By Thomas Moran | Staff Writer
Exciting initiatives designed to enhance Baylor’s global engagement will begin this spring through a new Quality Enhancement Plan.
Dr. Wesley Null, vice provost for undergraduate education and institutional effectiveness, said Baylor is evaluated and reaccredited through the Southern Association of Colleges and Schools every 10 years.
“They look at approximately 100 different areas that all accredited institutions are expected to uphold, ‘principles of accreditation,’ as they’re called,” Null said.
One of the principles that the Southern Association of Colleges and Schools evaluates is new creative ideas and programs the school is working to implement. To fulfill this standard, Baylor’s Office of Institutional Effectiveness announced this 10-year cycle’s Quality Enhancement Program, “Global Baylor: Addressing Challenges to Human Flourishing.”
The Global Baylor Quality Enhancement Program was designed to promote internationalization and global engagement among the Baylor community. Global Baylor looks to reach these goals through four primary initiatives: Global Challenges, Enhanced International Travel Experiences, Diversity Abroad and Global Baylor.
The first initiative, Global Challenges, seeks to increase student exposure to and understanding of global equity and human flourishing. The Quality Enhancement Program will focus on particular world-wide issues to promote student engagement with global challenges, starting with global health.
Dr. Jeffrey Hamilton, vice provost for global engagement, was closely involved with the process. In his view, global health is a pertinent topic for all academic disciplines and will hopefully promote student involvement in every department.
“In fact, there were discussions that started initially with deans across campus, faculty senate and a lot of different constituencies about what would be something that fit into Baylor’s mission and enhance academics and learning on campus,” Hamilton said.
Enhanced International Travel Experiences, the second initiative, will provide more travel and missions opportunities with a greater emphasis on experiential learning and for now, global health.
For example, Hamilton said the anthropology department will lead a trip to Chiang Mai, Thailand this summer to study illnesses that can transfer between animals and humans, also called zoonotic diseases. The group will focus primarily on elephant populations.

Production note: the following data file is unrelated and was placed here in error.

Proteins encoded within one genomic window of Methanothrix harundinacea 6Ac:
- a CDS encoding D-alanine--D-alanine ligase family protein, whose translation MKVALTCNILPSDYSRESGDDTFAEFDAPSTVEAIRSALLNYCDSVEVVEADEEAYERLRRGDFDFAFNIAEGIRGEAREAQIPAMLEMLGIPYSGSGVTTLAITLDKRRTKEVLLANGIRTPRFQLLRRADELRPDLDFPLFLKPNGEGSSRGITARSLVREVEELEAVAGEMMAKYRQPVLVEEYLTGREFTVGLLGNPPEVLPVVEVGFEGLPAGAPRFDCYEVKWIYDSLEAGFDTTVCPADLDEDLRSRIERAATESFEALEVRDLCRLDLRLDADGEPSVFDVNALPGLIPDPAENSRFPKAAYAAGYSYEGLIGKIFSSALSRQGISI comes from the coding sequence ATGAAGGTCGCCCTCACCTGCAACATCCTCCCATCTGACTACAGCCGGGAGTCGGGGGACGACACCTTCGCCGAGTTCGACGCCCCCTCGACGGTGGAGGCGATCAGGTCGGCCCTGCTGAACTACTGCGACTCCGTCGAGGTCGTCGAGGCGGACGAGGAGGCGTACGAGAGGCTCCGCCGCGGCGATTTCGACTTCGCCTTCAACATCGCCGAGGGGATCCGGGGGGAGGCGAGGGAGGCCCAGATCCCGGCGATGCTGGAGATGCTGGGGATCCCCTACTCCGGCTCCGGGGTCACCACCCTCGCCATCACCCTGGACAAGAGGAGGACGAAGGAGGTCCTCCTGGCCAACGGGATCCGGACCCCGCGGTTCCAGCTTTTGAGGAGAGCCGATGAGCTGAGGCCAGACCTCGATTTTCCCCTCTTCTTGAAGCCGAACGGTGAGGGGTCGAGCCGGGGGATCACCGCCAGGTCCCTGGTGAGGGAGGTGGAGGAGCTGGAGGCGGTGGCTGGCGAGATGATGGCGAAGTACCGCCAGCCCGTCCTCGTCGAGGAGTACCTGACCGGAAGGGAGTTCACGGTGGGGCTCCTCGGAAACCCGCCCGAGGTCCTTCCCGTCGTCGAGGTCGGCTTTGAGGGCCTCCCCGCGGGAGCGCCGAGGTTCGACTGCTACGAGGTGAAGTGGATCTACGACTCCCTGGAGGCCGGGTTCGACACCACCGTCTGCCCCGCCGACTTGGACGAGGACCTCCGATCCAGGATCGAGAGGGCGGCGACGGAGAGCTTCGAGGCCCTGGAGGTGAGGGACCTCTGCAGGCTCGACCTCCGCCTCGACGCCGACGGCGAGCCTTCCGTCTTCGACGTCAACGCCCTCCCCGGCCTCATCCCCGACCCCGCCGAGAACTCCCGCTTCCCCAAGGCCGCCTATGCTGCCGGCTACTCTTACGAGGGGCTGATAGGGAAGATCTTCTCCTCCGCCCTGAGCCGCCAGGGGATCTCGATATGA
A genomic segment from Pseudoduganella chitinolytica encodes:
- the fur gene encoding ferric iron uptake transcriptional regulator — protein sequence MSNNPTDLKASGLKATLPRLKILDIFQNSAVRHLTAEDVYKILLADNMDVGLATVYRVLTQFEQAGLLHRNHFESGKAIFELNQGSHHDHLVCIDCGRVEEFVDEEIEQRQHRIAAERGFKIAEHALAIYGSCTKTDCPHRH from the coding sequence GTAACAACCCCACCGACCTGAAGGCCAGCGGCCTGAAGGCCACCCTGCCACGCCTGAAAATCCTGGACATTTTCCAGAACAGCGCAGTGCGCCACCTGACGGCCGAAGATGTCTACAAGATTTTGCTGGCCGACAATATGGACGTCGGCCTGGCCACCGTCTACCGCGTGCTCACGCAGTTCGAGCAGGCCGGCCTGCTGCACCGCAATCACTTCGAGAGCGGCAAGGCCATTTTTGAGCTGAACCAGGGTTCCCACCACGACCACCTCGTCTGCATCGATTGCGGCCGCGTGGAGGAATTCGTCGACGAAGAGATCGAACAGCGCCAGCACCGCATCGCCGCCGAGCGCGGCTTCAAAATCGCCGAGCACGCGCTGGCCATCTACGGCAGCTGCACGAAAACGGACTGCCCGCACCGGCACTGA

Students who attend any study abroad trip will be required to take a one credit hour on intercultural competence during their program at no additional cost to them, Hamilton said.
“The idea is that while you’re abroad, whether it’s your whole semester or a faculty-led program in the summer, we want you to be processing your experience while it’s happening,” Hamilton said. “We want them to be thinking about what’s happening while they’re there. What’s happening to them in terms of, perhaps, their career choices? What’s happening to them in their understanding of other cultures and their own culture?”
The third initiative, Diversity Abroad, will make travel and mission trips more accessible to first generation students, students of color and students from other diverse or underrepresented backgrounds. Scholarship opportunities and innovative models for international experiences will support the initiative.
Global Baylor, the final initiative in the new Quality Enhancement Program, is geared to highlight international events and opportunities on Baylor’s campus while supporting a more consistent narrative of global engagement throughout the community. Global Baylor will help promote speakers and events coming to campus to advocate for intercultural competence and understanding.
Global health will be the primary focus for the next four years, Hamilton said. Whatever pertinent issues are present at the end of that period will be considered for the next emphasis.
The new Quality Enhancement Program has been under development for the past several years. Once the Office of Intellectual Effectiveness chose Global Baylor the topic, Hamilton headed the process of gathering a steering committee and drafting the Quality Enhancement Program plan during the 2015-16 school year. The first draft was later made public to gain input and hear critique from the larger Baylor community. In December 2017, the Provost endorsed the proposal and Global Baylor has now been submitted to the Southern Association of Colleges and Schools’ for their on-campus review in April.
Null was integral to the broader, campus-wide evaluation process and helped plan campus reports for the Southern Association of Colleges and Schools reaffirmation of accreditation. Global Baylor is one of many factors that Null helped develop and coordinate in preparation for the Southern Association of Colleges and Schools review.
The lengthy process will ultimately provide a more transformational education for students who are actively engaged in the Global Baylor initiatives.
“We want to provide educational experiences that go beyond academics,” Hamilton said. “You do have to face the fact that the world is complex. There are different cultures, different languages. The world isn’t going to adapt to you. You have to adapt to it. But by doing that, you’ll become a stronger individual in a variety of ways academically, socially, spiritually.”
Null and Hamilton hope that Global Baylor will have a lasting impact on Baylor University and that global engagement will become a more integrated part of Baylor’s identity.